2. Family Law Act reform

The Turnbull Government have also announced a comprehensive review into the family law system. The first since the Act was first introduced in 1976. 

This will pave the way for long term fundamental reform of the system, and is a promising development to help deal with the risks around family violence in the family law system.

Importantly, the issue has been referred to the Australian Law Reform Commission who will conduct the review with a view to making recommendations around reforms.

This is an important area to keep an eye on - as we know there are a number of powerful groups who oppose recommendations from the Women's Legal Service and other domestic violence experts. But this announcement by the Attorney-General is a very positive and promising one.


Written by Renee Carr
10 May 2017
2017 budget guide

Here’s a quick brief on the top items of Fair Agenda’s “watch list” for tonight’s Federal Budget:

1. Increased funding to ensure women in need can access domestic violence services

Thousands of women are being put in danger by the Federal Government's decisions to keep denying adequate funding to domestic and family violence related services. 

Many family violence services rely on both federal and state funding to operate. And this is an area that all Governments, including the Turnbull Government, should be making a top priority, and stepping up funding of required services.

Here’s a snapshot of the problem:

  • Family Violence Prevention Legal services, which provide a specialist and culturally safe service for Aboriginal and Torres Strait Islander women, report that they are forced to turn away more than 30% of people who come to them for help because of inadequate funding. This is in a context where approximately 90% of violence against Aboriginal and Torres Strait Islander women is already believed to go unreported to services.
  • In South Australia, the Crisis Service estimates the increase in demand for their service over the last year could be as high as 30%. They believe that tight funding leaves them increasingly less able to provide the early intervention work they know is necessary to increase women’s safety. Instead, limited funding forces them to constrict their service focus to the most high risk cases when a woman is already in immediate, imminent risk.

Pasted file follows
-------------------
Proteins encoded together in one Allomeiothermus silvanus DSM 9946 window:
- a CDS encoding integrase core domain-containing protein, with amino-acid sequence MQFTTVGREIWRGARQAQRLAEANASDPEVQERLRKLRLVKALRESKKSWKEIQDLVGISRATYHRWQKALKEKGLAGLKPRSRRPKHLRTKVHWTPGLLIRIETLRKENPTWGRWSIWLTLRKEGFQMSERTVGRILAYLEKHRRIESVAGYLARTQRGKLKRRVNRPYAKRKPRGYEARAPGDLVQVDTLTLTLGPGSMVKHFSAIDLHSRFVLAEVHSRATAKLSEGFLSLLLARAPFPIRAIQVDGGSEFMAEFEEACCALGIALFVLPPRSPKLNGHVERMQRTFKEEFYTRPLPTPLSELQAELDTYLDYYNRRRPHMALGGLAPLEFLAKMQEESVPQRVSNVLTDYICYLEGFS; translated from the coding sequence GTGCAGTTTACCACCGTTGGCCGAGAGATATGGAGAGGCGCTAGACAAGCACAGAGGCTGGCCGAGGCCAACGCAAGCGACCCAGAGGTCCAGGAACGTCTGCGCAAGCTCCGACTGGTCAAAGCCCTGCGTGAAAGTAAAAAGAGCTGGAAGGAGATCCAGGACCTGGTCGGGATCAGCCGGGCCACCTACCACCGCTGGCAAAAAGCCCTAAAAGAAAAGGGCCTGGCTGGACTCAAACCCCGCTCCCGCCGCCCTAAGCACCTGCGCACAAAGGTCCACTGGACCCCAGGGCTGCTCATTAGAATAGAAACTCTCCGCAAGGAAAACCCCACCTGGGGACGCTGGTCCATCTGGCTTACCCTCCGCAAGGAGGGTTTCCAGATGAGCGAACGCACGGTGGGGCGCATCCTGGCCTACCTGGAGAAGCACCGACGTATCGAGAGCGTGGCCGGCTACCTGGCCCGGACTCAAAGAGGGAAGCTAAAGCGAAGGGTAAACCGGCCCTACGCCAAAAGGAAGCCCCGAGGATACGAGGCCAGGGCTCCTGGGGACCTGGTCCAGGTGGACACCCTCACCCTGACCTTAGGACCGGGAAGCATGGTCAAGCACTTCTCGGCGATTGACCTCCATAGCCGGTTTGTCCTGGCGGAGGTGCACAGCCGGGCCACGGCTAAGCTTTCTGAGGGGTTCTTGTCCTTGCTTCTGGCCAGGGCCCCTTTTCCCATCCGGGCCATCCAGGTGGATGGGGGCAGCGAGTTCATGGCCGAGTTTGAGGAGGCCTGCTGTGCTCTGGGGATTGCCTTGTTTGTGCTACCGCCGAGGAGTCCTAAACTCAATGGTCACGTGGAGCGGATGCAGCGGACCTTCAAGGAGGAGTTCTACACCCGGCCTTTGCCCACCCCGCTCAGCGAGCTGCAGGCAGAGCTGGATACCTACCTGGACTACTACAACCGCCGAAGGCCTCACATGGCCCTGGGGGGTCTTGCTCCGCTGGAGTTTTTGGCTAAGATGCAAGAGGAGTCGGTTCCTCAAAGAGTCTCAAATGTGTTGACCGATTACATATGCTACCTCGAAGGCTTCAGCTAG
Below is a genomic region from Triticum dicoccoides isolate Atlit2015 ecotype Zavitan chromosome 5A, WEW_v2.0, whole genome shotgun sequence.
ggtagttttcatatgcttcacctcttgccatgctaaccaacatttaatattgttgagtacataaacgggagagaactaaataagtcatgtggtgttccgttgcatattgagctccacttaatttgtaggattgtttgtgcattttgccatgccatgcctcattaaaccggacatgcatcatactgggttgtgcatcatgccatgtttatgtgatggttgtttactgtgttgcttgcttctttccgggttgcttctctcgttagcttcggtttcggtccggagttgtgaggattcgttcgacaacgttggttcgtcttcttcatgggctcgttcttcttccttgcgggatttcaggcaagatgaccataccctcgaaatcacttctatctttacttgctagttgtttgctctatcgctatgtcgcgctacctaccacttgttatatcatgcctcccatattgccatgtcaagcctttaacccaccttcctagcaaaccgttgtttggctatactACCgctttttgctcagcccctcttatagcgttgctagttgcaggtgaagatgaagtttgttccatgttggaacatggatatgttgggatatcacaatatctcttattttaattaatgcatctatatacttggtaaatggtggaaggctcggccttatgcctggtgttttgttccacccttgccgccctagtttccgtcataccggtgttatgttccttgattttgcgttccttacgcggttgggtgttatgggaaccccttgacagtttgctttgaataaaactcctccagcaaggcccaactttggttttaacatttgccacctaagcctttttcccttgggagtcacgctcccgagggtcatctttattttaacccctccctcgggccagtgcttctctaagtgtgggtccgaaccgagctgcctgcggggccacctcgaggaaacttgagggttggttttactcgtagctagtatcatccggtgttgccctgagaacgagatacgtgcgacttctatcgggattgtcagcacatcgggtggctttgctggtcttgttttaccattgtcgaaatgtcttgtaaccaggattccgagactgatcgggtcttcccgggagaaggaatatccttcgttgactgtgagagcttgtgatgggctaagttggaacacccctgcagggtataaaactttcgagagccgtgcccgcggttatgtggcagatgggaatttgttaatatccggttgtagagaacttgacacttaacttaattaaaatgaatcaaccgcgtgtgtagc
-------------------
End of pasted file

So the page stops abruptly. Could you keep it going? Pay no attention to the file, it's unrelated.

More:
What’s more, the services the crisis line refers women on to are also consistently already at capacity – making it extremely rare that women in crisis can be placed into a specialist service directly.
  • Community Legal Centres – where family violence and family law related work are some of the biggest areas where people seek assistance, have to turn away more than 160,000 people a year (including but not limited to women affected by domestic violence) because of inadequate funding.
  • Men’s Behaviour Change programs have, on average, upwards of a 6 month waiting list for men to get into a behaviour change program, even when it’s court mandated.

Last week the Victorian Government set the benchmark for the kind of response we should be expecting from Governments – with an announcement of $1.9 *billion* of additional funding for family violence response in the state.

We need to see an equivalent scale of investment by the Federal Government. That’s the message Fair Agenda members and survivor advocates have been sending:

Rebeca and Liana's video

You can join the campaign for full funding here: http://www.fairagenda.org/domesticviolence

Budget analysis tip: Up until last month, the Federal Government were preparing to cut the funding of Community Legal Centres by almost $34 million over three years. They recently announced $39 million of funding for the service -- reversing those cuts, and providing ~$5 million extra for Community Legal Centres over the next three years. 

This was a really positive announcement. The Attorney-General has been touting this commitment as "record levels of funding" and we anticipate this message will feature again tonight. But it's important we don't let the Government move the goal posts on this issue. At its heart, this announcement was essentially just a reversal of funding cuts. Service providers say the ~$5 million of new funding (spread across three years and the country's more than 100 centres) will do little, if anything, to address the 160,000 people a year they're forced to turn away (including women seeking their assistance to escape family violence).